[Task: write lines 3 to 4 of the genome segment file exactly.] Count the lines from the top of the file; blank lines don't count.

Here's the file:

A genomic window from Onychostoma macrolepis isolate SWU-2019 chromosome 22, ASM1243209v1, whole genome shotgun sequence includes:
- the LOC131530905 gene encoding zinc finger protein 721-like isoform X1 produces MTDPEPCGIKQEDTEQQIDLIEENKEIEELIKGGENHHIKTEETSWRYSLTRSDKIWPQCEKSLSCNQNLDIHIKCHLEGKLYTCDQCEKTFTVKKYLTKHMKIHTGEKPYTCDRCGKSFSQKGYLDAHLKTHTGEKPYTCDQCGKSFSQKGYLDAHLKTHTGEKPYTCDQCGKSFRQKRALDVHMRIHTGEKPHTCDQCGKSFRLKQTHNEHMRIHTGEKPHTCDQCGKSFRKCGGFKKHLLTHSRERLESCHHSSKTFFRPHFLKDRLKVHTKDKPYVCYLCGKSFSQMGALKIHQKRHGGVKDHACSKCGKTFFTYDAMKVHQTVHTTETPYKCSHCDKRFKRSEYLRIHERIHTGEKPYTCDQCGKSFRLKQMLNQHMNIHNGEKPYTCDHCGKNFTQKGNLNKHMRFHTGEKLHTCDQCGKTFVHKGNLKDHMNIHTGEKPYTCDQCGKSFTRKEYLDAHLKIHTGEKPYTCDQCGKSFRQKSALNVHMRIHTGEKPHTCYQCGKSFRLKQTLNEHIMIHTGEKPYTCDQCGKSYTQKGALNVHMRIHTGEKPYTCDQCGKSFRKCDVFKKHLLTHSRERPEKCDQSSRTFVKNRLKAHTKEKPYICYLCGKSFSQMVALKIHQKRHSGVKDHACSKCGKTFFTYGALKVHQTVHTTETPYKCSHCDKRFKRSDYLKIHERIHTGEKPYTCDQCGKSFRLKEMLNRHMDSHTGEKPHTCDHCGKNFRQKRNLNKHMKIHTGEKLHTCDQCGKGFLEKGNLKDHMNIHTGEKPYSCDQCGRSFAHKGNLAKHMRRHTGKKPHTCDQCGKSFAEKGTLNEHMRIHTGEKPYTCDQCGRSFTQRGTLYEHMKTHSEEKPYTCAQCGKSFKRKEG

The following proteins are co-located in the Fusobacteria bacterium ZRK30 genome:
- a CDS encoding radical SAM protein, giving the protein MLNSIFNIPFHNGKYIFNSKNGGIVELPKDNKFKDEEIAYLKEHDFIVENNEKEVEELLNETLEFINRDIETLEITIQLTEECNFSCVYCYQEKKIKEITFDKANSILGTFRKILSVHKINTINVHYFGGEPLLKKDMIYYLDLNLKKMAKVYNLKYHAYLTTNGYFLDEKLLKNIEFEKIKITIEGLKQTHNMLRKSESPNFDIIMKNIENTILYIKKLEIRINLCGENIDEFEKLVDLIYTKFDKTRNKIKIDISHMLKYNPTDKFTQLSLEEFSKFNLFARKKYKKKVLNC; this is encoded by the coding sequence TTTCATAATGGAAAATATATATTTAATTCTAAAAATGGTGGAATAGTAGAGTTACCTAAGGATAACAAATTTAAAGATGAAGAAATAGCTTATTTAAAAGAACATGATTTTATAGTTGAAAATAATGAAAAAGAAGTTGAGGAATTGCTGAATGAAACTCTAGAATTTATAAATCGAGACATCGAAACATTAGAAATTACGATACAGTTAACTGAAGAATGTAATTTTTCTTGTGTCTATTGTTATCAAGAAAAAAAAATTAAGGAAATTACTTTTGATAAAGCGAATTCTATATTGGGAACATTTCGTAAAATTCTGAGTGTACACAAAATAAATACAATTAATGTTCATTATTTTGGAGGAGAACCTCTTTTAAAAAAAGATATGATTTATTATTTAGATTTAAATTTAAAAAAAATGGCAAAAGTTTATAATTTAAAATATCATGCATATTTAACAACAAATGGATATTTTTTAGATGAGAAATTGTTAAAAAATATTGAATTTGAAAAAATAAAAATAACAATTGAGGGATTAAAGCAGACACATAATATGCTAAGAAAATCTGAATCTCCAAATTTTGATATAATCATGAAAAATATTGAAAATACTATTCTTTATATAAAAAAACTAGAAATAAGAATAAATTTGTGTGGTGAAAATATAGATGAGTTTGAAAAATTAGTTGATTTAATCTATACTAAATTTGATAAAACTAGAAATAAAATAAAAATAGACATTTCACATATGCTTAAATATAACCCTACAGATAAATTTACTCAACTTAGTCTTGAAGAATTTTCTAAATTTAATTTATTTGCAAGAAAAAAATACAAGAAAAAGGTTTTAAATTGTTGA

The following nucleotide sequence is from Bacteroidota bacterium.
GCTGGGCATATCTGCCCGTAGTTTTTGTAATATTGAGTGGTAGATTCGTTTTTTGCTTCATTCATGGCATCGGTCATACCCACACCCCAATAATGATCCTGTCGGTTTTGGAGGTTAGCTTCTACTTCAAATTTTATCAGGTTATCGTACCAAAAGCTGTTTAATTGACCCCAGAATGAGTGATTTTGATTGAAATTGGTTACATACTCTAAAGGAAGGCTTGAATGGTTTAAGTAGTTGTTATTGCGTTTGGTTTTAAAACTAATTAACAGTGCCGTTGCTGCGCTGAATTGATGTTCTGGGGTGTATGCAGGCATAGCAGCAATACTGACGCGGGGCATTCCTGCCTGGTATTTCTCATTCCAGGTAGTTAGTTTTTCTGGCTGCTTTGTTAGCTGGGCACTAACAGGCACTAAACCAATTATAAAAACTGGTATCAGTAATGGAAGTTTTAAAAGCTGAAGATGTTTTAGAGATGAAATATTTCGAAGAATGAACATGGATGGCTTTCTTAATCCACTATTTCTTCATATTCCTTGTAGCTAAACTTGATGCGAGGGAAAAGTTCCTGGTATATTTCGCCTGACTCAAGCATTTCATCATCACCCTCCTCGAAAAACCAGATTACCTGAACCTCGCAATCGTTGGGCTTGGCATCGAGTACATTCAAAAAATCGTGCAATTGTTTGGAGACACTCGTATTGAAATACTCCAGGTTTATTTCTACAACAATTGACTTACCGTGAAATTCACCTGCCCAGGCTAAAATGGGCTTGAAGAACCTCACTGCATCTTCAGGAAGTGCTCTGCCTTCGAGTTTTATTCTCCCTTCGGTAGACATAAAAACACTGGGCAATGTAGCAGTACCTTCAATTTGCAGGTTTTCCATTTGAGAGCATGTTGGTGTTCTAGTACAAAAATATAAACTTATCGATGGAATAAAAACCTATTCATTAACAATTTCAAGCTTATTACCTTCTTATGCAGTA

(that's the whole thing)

The following proteins are co-located in the Fusobacteria bacterium ZRK30 genome:
- a CDS encoding radical SAM protein, giving the protein MLNSIFNIPFHNGKYIFNSKNGGIVELPKDNKFKDEEIAYLKEHDFIVENNEKEVEELLNETLEFINRDIETLEITIQLTEECNFSCVYCYQEKKIKEITFDKANSILGTFRKILSVHKINTINVHYFGGEPLLKKDMIYYLDLNLKKMAKVYNLKYHAYLTTNGYFLDEKLLKNIEFEKIKITIEGLKQTHNMLRKSESPNFDIIMKNIENTILYIKKLEIRINLCGENIDEFEKLVDLIYTKFDKTRNKIKIDISHMLKYNPTDKFTQLSLEEFSKFNLFARKKYKKKVLNC; this is encoded by the coding sequence TTTCATAATGGAAAATATATATTTAATTCTAAAAATGGTGGAATAGTAGAGTTACCTAAGGATAACAAATTTAAAGATGAAGAAATAGCTTATTTAAAAGAACATGATTTTATAGTTGAAAATAATGAAAAAGAAGTTGAGGAATTGCTGAATGAAACTCTAGAATTTATAAATCGAGACATCGAAACATTAGAAATTACGATACAGTTAACTGAAGAATGTAATTTTTCTTGTGTCTATTGTTATCAAGAAAAAAAAATTAAGGAAATTACTTTTGATAAAGCGAATTCTATATTGGGAACATTTCGTAAAATTCTGAGTGTACACAAAATAAATACAATTAATGTTCATTATTTTGGAGGAGAACCTCTTTTAAAAAAAGATATGATTTATTATTTAGATTTAAATTTAAAAAAAATGGCAAAAGTTTATAATTTAAAATATCATGCATATTTAACAACAAATGGATATTTTTTAGATGAGAAATTGTTAAAAAATATTGAATTTGAAAAAATAAAAATAACAATTGAGGGATTAAAGCAGACACATAATATGCTAAGAAAATCTGAATCTCCAAATTTTGATATAATCATGAAAAATATTGAAAATACTATTCTTTATATAAAAAAACTAGAAATAAGAATAAATTTGTGTGGTGAAAATATAGATGAGTTTGAAAAATTAGTTGATTTAATCTATACTAAATTTGATAAAACTAGAAATAAAATAAAAATAGACATTTCACATATGCTTAAATATAACCCTACAGATAAATTTACTCAACTTAGTCTTGAAGAATTTTCTAAATTTAATTTATTTGCAAGAAAAAAATACAAGAAAAAGGTTTTAAATTGTTGA